The 14th of February. A day dedicated to celebrating love and lovers all around the world; Valentines Day. It was also V-Day; a global activist movement to end violence against women. Women in over 200 countries, from South Africa to the Philippines and even here in Lagos, dancing and chanting all spurred on by the brutal Delhi rape.
We danced with placards from Toyin Street roundabout to Alade market, shoving stickers and leaflets through moving car windows with a white van blaring out loud music leading the pack. A gentleman stopped and hurled a couple of sentences about how women were raped because of the clothes they wore. There was nothing new there to get upset about. I had heard it so much it has become a constant refrain that sadly even some women echo the sentiments. Amy from KIND (Kudirat Abiola Initiative For Democracy) took him to a corner proceeding to carry out what I now call a VAW special ED class on the sidewalk, speaking about the rights of women, babies and school children who have been raped by fathers and school teachers. They seemed shocked. They claimed not to know that babies were being raped.
We danced further down to the market congregating at the entrance where a young woman brought over her boyfriend reporting that he had beaten her a few times but had promised not to do it again. She laughed it off, she said she loved him.
The traders joined us in heavy discussion, the men mostly pontificating about how their wives and girlfriends could be a bit stubborn or disrespectful and needed physical discipline. We dolled out advice and shared laughs then Lala an actress took to the stage.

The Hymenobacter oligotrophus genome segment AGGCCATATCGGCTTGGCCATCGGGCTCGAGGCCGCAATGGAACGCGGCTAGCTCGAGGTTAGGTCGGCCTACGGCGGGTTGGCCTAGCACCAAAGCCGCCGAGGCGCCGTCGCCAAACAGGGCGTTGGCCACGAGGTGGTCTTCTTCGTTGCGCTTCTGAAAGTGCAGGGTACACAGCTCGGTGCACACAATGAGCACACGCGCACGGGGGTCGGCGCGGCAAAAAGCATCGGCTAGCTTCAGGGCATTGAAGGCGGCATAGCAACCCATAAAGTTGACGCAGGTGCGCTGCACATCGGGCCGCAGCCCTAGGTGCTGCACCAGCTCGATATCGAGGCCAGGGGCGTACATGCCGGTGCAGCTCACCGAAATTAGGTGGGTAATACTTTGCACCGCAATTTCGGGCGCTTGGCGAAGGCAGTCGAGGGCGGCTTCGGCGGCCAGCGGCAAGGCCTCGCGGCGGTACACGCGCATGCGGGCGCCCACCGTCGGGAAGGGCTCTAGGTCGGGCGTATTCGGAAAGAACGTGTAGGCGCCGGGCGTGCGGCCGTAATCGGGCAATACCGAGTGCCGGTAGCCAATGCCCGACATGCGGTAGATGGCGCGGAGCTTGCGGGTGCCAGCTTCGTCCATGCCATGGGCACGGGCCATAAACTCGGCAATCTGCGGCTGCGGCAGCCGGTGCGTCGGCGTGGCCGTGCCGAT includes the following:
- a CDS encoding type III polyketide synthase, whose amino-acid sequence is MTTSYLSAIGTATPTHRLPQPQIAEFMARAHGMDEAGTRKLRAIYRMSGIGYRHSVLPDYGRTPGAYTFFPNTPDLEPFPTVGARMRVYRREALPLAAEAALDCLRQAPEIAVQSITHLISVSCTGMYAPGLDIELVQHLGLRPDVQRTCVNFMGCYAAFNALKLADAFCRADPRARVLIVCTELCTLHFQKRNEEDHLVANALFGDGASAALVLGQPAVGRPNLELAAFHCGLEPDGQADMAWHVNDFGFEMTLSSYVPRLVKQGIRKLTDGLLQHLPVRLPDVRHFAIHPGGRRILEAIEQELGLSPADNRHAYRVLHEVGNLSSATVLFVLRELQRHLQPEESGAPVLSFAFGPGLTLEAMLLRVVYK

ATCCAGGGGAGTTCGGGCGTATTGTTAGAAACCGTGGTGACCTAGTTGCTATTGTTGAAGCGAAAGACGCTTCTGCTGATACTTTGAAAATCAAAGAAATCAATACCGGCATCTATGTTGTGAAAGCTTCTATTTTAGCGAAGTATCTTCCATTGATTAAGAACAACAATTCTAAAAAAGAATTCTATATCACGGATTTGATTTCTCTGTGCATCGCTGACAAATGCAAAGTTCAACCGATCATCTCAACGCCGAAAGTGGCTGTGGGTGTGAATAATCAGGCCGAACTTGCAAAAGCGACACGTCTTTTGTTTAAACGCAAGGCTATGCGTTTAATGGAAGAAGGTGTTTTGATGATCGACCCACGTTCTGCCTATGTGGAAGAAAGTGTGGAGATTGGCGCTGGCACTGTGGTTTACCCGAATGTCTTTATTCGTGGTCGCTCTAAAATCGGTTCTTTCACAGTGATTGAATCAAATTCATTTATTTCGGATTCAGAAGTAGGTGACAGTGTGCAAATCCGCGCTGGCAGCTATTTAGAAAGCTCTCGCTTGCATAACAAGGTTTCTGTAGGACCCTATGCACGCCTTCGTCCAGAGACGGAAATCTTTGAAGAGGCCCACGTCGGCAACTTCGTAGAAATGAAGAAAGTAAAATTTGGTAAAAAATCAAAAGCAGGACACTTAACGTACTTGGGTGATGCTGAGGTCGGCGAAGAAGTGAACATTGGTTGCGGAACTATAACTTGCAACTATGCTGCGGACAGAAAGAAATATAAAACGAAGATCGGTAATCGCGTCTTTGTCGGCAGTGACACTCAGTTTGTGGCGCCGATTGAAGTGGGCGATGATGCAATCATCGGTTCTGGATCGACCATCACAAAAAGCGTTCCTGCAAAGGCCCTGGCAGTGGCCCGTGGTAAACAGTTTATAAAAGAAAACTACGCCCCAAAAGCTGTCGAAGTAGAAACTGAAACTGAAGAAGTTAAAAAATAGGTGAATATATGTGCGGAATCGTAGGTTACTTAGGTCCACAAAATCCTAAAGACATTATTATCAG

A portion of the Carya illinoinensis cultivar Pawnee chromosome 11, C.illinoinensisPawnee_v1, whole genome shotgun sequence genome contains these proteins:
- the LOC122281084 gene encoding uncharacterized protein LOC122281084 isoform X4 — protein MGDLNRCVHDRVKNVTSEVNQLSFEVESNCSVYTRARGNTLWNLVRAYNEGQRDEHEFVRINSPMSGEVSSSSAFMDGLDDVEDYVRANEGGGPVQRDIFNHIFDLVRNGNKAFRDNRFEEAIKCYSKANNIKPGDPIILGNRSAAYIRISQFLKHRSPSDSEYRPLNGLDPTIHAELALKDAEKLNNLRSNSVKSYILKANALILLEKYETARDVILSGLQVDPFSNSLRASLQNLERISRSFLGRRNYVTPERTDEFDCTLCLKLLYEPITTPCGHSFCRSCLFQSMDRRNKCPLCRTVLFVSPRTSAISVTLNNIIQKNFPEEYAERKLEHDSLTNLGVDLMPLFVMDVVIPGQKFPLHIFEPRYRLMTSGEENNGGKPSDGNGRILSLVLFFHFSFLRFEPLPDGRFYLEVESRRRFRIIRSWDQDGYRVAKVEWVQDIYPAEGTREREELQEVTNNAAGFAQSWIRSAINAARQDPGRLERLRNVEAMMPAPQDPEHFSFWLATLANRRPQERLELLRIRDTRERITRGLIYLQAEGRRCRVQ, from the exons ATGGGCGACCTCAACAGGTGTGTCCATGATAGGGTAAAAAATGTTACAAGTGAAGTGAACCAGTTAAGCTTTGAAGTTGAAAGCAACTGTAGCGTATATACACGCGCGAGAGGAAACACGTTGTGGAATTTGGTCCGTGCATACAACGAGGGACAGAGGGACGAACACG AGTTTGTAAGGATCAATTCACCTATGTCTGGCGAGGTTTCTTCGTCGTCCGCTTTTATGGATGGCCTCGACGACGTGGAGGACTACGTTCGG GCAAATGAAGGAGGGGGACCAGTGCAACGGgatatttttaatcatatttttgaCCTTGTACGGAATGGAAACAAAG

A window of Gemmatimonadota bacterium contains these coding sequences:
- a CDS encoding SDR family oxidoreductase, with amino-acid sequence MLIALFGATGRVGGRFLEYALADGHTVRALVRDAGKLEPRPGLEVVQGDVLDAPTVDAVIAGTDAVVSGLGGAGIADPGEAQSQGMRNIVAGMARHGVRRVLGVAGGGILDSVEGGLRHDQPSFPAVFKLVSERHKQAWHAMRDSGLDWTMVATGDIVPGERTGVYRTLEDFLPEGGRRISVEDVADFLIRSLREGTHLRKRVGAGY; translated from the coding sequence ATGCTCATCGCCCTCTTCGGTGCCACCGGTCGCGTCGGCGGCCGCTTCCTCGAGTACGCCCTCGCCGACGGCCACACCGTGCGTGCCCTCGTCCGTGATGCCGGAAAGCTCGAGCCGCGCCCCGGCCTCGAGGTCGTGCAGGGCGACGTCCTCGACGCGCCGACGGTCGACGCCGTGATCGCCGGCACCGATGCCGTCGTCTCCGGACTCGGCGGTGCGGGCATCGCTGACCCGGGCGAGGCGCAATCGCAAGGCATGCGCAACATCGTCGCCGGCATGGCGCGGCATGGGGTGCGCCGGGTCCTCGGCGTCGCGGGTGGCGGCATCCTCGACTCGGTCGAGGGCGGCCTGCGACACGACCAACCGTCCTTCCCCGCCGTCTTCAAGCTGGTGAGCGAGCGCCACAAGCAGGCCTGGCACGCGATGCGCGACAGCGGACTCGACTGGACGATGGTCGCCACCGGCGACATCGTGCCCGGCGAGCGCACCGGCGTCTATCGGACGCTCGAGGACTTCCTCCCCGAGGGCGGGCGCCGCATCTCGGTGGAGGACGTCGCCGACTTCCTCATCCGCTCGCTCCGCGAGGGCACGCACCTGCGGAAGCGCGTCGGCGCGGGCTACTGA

In grand theatrical fashion she yelled ‘What are we doing?’ and like a call and response Fela track we answered ‘We are rising!’ ‘ Rising against what?’ again like a tape loop we responded ‘Violence against women!’.
Her rhetoric centred on the need for the men to protect their women, not sexually violate them or physically harm them. The rhetoric was a plea, a plea that massaged their masculinity and threaded carefully on their machismo. A plea, that exploited the stereotypes of women as week and feeble, with archetypical roles of mother and wife.
She begged that it was ok for their daughters to go to school and informed them that if their wives were happy, they would be happy. The plea to some extent I would have viewed as counter intuitive to the message of equal rights.
Lala’s speech didn’t threaten their system of which their mutterings, ferocious nodding and side talk alluded to. Her final re-enactment in Yoruba proved that she was a home run. I was billed to perform the Eve Ensler poem but declined in the end because I felt it would be lost in translation. That would have been counter intuitive in itself. Lala had spoken in the language of those groups of people. Those market traders, hawkers and bystanders represent a much larger demographic of Nigerians. Nigerians whom have been socialised in a world of inequality and institutionalized gender violence. One that has always stressed the value of men over women and a framework built on social constructions, archetypes and stereotypes.
The one thing I learned from V-day was that we needed to re-engineer the discourse of gender equality if we are to get our message across and if we are to truly end violence against women. As I was told by a friend, ‘Convert them by their own religion.’